What is an eV?
An eV (short for electron Volt) is a unit astronomers often use to
measure energy. It corresponds to the energy needed to move an electron through
one Volt of potential. An electron Volt is well-liked by astronomers
because it is about the right amount of energy to affect individual
particles such as those found in space. For example, 13.6 eV of energy
will strip one electron off a Hydrogen atom. Such "singly ionized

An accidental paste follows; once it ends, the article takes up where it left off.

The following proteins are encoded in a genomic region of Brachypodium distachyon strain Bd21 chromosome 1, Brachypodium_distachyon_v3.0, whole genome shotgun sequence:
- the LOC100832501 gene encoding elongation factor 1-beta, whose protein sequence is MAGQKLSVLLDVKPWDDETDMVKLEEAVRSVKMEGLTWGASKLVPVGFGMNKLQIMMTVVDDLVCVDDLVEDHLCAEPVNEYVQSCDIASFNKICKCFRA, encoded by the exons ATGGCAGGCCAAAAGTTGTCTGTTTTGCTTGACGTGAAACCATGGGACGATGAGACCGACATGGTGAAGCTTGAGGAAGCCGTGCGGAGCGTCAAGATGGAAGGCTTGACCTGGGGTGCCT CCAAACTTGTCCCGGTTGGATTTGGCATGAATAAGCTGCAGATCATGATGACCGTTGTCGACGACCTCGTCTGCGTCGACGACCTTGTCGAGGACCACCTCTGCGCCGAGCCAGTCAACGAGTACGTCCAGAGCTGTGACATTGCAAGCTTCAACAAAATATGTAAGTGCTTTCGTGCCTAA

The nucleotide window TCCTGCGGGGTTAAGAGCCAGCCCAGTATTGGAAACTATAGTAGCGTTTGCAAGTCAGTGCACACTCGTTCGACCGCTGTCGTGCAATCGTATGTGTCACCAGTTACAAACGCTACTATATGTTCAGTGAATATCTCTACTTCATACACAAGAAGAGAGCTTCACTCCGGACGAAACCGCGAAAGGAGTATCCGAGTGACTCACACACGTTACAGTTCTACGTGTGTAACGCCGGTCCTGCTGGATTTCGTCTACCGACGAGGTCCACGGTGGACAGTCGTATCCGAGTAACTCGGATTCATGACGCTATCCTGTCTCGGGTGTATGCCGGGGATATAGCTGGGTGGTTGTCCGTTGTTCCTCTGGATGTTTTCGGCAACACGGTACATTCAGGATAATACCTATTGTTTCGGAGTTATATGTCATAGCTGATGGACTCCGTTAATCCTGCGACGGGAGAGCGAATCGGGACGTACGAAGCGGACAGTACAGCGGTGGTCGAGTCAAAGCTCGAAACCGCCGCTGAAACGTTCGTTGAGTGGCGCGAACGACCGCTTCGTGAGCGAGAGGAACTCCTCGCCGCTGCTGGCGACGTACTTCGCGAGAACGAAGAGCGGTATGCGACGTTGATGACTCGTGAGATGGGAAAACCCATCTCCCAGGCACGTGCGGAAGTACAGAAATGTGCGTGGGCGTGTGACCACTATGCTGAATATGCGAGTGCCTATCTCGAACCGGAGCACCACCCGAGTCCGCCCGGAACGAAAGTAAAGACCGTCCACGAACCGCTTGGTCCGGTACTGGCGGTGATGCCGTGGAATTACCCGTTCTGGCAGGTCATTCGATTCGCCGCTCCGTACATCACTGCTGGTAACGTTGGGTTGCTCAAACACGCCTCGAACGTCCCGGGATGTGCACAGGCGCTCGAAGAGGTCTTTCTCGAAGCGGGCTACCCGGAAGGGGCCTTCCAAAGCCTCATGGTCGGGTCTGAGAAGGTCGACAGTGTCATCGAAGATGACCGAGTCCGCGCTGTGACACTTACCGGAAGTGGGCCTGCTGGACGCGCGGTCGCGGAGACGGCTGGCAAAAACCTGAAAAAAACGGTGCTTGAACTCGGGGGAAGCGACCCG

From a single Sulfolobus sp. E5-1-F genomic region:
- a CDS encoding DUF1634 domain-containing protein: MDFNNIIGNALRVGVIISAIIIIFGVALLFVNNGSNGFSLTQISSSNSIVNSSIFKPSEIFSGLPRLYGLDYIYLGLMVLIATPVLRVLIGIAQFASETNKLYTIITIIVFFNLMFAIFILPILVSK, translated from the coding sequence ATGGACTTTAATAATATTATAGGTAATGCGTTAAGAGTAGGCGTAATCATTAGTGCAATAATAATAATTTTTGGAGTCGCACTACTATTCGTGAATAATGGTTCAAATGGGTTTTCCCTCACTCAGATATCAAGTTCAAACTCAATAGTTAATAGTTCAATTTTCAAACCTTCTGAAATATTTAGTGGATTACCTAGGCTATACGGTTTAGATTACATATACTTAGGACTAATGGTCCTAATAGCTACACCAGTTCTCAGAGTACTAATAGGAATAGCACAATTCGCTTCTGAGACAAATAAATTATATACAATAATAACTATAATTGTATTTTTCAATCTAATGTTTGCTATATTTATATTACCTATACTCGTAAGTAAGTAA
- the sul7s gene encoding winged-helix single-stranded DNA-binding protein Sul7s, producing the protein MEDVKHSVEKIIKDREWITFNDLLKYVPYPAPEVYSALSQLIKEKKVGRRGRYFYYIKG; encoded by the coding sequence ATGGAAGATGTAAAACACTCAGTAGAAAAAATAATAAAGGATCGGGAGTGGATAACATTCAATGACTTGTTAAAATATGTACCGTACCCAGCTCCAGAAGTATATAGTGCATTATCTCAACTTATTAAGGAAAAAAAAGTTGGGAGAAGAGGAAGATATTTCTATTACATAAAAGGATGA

Hydrogen" is very common throughout the Universe.
To give a better idea of how much energy an eV really is, it is useful
to know that air molecules at room temperature have an energy of
about 0.024 eV and air molecules at a million degrees have about 100 eV of
energy. Particles in a gas that emits in the X-rays (keV range) have
temperatures of hundreds of millions or even billions of degrees Celsius.
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